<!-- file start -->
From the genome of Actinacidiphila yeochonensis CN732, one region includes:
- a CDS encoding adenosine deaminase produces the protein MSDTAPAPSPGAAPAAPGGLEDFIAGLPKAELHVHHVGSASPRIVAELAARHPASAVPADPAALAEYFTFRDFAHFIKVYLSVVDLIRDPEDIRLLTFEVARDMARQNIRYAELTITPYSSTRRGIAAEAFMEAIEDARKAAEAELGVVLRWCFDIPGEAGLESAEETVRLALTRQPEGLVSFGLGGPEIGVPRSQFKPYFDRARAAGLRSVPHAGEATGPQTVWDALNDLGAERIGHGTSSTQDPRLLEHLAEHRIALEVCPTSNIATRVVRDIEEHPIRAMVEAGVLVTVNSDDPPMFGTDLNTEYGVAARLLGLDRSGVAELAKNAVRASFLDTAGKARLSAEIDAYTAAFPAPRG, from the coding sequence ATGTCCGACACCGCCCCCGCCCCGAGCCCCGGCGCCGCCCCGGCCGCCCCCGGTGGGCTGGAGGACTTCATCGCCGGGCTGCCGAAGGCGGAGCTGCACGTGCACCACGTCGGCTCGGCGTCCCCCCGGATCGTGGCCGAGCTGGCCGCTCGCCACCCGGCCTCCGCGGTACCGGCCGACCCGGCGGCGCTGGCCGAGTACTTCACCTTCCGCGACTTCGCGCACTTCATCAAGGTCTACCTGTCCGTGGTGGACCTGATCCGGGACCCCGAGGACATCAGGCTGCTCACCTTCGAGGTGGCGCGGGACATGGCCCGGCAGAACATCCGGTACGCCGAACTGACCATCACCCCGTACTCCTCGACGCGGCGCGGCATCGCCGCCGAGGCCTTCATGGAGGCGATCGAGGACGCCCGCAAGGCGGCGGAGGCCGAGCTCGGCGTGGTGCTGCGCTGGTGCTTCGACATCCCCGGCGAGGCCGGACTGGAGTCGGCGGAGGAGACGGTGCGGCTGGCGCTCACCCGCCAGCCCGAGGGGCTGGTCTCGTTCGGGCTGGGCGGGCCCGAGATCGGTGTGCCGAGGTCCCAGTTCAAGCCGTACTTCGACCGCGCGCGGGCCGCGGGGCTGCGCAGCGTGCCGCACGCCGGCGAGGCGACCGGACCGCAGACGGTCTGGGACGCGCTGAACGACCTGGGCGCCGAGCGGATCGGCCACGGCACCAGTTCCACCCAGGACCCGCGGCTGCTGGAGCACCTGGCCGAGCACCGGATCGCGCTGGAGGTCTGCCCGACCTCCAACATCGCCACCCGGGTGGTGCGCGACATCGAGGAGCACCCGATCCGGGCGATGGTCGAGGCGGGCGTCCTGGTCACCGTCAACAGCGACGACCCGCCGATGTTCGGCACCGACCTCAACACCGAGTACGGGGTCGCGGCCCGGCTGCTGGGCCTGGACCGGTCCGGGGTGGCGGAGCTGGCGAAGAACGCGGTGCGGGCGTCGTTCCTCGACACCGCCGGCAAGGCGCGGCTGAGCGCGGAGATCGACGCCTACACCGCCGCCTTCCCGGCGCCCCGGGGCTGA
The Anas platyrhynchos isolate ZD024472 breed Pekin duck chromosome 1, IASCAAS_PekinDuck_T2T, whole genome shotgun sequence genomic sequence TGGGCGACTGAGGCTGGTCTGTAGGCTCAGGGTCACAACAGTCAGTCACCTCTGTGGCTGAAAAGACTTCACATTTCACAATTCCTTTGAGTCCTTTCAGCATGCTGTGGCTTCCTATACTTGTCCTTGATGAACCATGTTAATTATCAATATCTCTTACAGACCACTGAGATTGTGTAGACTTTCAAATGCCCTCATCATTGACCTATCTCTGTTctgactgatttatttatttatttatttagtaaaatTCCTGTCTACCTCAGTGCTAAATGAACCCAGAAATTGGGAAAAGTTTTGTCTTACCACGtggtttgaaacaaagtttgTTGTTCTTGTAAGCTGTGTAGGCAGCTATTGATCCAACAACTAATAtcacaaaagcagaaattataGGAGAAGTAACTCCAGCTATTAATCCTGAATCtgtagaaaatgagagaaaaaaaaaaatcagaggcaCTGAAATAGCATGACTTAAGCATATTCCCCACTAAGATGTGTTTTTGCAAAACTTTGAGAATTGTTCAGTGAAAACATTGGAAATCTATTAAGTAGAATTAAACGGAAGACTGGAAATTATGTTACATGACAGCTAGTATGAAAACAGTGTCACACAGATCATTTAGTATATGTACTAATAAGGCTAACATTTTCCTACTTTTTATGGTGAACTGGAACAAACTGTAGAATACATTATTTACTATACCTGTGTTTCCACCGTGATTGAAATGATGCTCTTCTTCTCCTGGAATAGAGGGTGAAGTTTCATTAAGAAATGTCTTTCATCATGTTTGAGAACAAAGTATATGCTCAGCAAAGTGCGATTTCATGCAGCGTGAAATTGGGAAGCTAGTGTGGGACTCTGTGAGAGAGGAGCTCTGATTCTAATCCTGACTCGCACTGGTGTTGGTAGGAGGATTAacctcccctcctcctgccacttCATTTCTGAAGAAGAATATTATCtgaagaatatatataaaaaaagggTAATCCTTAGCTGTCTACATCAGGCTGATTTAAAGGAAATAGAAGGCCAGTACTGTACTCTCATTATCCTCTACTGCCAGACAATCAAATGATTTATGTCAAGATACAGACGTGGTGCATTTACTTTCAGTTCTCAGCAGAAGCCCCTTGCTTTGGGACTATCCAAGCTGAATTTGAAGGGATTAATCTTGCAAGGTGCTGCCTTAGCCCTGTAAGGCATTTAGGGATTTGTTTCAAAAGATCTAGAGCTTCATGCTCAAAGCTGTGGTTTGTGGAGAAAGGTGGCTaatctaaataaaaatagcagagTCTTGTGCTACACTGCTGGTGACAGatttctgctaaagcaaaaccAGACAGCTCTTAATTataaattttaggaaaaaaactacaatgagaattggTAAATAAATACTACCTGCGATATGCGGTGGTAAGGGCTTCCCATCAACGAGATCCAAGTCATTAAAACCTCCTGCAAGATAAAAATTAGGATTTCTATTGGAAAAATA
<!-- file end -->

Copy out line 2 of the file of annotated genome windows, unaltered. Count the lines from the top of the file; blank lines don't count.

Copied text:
- a CDS encoding adenosine deaminase produces the protein MSDTAPAPSPGAAPAAPGGLEDFIAGLPKAELHVHHVGSASPRIVAELAARHPASAVPADPAALAEYFTFRDFAHFIKVYLSVVDLIRDPEDIRLLTFEVARDMARQNIRYAELTITPYSSTRRGIAAEAFMEAIEDARKAAEAELGVVLRWCFDIPGEAGLESAEETVRLALTRQPEGLVSFGLGGPEIGVPRSQFKPYFDRARAAGLRSVPHAGEATGPQTVWDALNDLGAERIGHGTSSTQDPRLLEHLAEHRIALEVCPTSNIATRVVRDIEEHPIRAMVEAGVLVTVNSDDPPMFGTDLNTEYGVAARLLGLDRSGVAELAKNAVRASFLDTAGKARLSAEIDAYTAAFPAPRG, from the coding sequence ATGTCCGACACCGCCCCCGCCCCGAGCCCCGGCGCCGCCCCGGCCGCCCCCGGTGGGCTGGAGGACTTCATCGCCGGGCTGCCGAAGGCGGAGCTGCACGTGCACCACGTCGGCTCGGCGTCCCCCCGGATCGTGGCCGAGCTGGCCGCTCGCCACCCGGCCTCCGCGGTACCGGCCGACCCGGCGGCGCTGGCCGAGTACTTCACCTTCCGCGACTTCGCGCACTTCATCAAGGTCTACCTGTCCGTGGTGGACCTGATCCGGGACCCCGAGGACATCAGGCTGCTCACCTTCGAGGTGGCGCGGGACATGGCCCGGCAGAACATCCGGTACGCCGAACTGACCATCACCCCGTACTCCTCGACGCGGCGCGGCATCGCCGCCGAGGCCTTCATGGAGGCGATCGAGGACGCCCGCAAGGCGGCGGAGGCCGAGCTCGGCGTGGTGCTGCGCTGGTGCTTCGACATCCCCGGCGAGGCCGGACTGGAGTCGGCGGAGGAGACGGTGCGGCTGGCGCTCACCCGCCAGCCCGAGGGGCTGGTCTCGTTCGGGCTGGGCGGGCCCGAGATCGGTGTGCCGAGGTCCCAGTTCAAGCCGTACTTCGACCGCGCGCGGGCCGCGGGGCTGCGCAGCGTGCCGCACGCCGGCGAGGCGACCGGACCGCAGACGGTCTGGGACGCGCTGAACGACCTGGGCGCCGAGCGGATCGGCCACGGCACCAGTTCCACCCAGGACCCGCGGCTGCTGGAGCACCTGGCCGAGCACCGGATCGCGCTGGAGGTCTGCCCGACCTCCAACATCGCCACCCGGGTGGTGCGCGACATCGAGGAGCACCCGATCCGGGCGATGGTCGAGGCGGGCGTCCTGGTCACCGTCAACAGCGACGACCCGCCGATGTTCGGCACCGACCTCAACACCGAGTACGGGGTCGCGGCCCGGCTGCTGGGCCTGGACCGGTCCGGGGTGGCGGAGCTGGCGAAGAACGCGGTGCGGGCGTCGTTCCTCGACACCGCCGGCAAGGCGCGGCTGAGCGCGGAGATCGACGCCTACACCGCCGCCTTCCCGGCGCCCCGGGGCTGA